History of Sadorus Township, Il.
From: J. S. Lothrop's Champaign County Directory
With History of the same, and Each Township Therein
Published by: Rand, McNally & Co., Printers & Binders, Chicago 1871

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SADORUS TOWNSHIP

Is located in the extreme south-western corner of the county, and is bounded on the east by Crittenden, on the north by Colfax, on the west; by Piatt county, and on the south by Douglas county; and occupies Town 17, Range 7 east. The first land entered here, was by Henry Sadorus, Dec., 1834, south-east quarter or Section 1, Town. 17, Range 7 east. Mr. Sadorus was also the first settler, and, for a ing time, the only settler, as has been seen in the former pages of this book, where we have given this worthy gentleman some little notice; we fail, however, in doing him justice. Long and alone, he lived and labored the life of the pioneer, and through his persevering influence, gradually, but surely, neighbors came to him, and now in his ripe old age, he rests from weary labor, eating the bread of honest industry, and enjoying the comforts that years of care have secured.

The next; settler in the town of Sadorus, outside of the Sadorus family, was one Marcus, who located south of the farm of Mr. Sadorus, about the year 1833; he did not stop long, but left for some point farther west.

It will be seen by the map, that the Kaskaskia river flows through the entire length of this town. This, with the heavy body of timber which borders the stream, occupies the eastern portion, and here the settlements of the town were confined, until as late as 1855, when the new corners began to push out upon the prairie.

The surface of the prairie, west of the grove, is gently undulating, and towards the southern line, inclines to the level order. This part also is the lowest point of land in the county, and is known as" Lake Fork." For many years it was believed to be impossible to cultivate those lands, so low they seemed, so wet in the spring time, and appeared so utterly incapable of drainage. Yet the few who ventured there, found this all a mistake.

John Quick, who owns a farm in the extreme south-western corner of the county, says: "I have never failed to raise good corn. Sometimes, owing to a very wet spring, I have been late in planting, but the exceeding strength and fertility of the soil has always brought it forward to maturity ; and, repeatedly, when my corn and that of my neighbors has stood rank and green, I have seen corn on the high and sharp rolling lands, dwarfed, spindling and yellow."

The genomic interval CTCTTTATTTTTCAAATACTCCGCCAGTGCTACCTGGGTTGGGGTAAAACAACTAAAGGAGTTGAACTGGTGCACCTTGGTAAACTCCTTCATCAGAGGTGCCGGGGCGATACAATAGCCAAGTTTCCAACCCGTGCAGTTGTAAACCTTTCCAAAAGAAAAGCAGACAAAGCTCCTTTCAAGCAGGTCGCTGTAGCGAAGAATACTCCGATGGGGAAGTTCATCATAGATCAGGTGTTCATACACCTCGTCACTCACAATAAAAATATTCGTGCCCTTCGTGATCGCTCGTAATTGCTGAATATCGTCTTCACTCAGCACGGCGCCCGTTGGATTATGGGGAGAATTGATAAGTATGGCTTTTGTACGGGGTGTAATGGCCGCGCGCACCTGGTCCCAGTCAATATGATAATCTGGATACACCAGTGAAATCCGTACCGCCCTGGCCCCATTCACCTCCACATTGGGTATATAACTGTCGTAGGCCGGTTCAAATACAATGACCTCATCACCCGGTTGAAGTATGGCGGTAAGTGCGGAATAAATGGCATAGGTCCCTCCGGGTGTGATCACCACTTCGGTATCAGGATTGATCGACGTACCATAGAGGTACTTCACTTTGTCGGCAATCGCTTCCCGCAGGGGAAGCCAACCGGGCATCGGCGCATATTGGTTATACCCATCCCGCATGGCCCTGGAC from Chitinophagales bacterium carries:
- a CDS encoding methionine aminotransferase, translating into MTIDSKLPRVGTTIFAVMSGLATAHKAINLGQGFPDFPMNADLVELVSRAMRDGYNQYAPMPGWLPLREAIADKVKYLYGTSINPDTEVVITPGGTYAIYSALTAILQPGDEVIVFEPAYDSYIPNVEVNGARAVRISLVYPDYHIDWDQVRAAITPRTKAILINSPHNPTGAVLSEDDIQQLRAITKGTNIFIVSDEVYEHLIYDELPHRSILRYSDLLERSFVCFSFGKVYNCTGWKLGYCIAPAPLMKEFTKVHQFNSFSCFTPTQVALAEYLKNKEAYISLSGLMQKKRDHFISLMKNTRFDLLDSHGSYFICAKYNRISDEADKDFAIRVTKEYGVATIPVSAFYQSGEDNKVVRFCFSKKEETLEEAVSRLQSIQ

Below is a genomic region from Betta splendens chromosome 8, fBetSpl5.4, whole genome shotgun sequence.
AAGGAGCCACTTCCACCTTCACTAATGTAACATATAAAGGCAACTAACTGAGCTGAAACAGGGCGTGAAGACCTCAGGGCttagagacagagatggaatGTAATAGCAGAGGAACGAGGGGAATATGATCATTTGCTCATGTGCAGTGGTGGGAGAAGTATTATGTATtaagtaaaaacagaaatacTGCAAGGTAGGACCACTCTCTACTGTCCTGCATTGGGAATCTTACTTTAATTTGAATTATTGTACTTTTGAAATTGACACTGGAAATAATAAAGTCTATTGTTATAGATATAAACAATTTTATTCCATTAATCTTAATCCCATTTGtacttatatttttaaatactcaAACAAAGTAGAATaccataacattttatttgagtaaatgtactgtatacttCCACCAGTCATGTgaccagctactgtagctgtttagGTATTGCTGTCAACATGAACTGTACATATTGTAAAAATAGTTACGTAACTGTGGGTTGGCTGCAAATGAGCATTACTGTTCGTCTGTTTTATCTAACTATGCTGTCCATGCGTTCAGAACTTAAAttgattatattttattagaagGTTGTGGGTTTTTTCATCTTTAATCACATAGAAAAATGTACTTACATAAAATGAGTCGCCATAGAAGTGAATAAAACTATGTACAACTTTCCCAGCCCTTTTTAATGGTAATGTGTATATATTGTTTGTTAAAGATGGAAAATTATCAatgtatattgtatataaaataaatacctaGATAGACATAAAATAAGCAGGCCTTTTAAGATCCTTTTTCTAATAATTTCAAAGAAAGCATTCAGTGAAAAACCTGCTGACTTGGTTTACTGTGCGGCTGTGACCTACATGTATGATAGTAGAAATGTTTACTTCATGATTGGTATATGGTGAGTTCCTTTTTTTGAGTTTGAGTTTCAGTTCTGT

Mr. Quick is one of the oldest settlers in the town and he lived on that farm about thirty years. He is a hale, healthy, and hospitable man, and with his estimable lady, can give to friend or stranger a true old genuine welcome.

William Rock is also an old settler, and his large, well improved farm, on the Kaskaskia, shows a life of earnest, well directed labor. His buildings are all constructed for use and not for display, and all the surroundings give evidence of thrift and home-like comfort. D. Rice, B. Gunnery, H. and William O'Brian, each have extensive farms in an advanced state of cultivation. They are stock growers, and none better in that branch of husbandry can be found; their superiority being evinced in their farms, and the arrangement of the same. William Rosenstiel, also, has an extensive farm, well improved, for the purpose of broom corn raising, wherein he is making a decided success. D. Campbell's farm of 600 acres, though new, shows through its rough exterior the plans of a superior workman, and will one day stand high among model farms.

William Ellers has a farm of 1,500 acres on the west side of the Kaskaskia, which in character of improvements, fertility of the soil, and adaptability to the purpose for which it is designed, has no superior and but few equals. All of the improvements, in buildings and large orchard of rare fruits, have been placed here by Mr. Ellers. The farm is devoted to stock growing.

The village of Sadorus was laid off by William Sadorus in the fall of 1855, the same year that the Toledo, Wabash and Western Railway was completed through the town, and is located upon that rOad. The first house built in the village was by Mr. James, in 1855, and the same year Mr. J. Rogerson built a warehouse. Mr. Rogerson is a driving business man; is a Canadian by birth, and an American by adoption. In the grain buying and forwarding business he exhibits rare judgment, doing a large and rapidly increasing business of nearly $75,000 per year.

A. Catron was the first physician, and came to Sadorus in 1856. They have now three large grain elevators, three dry goods stOres, one grocery store, two wagon and blacksmith shops, furniture store, one church, and a most excellent graded schooL The whole village, now numbering over 300, presents a neat appearance, and is bound, through the industry and perseverance of its citizens, to become a place which any county might well be proud to have within its borders. Besides this village there is the beautiful village of Ives Dale at the western extremity of the county, on the T., W. & W. R W. It is located on the prairie in the heart of one of the richest sections of country in the State, and must some day become important, as it is now an ornament to the county. Soonover, (now, we learn, called Parkville), near the southern line of the county, is a flourishing little place. Mr. Snyder has there a fine grist and saw mill; and other branches of industry are represented by active men.

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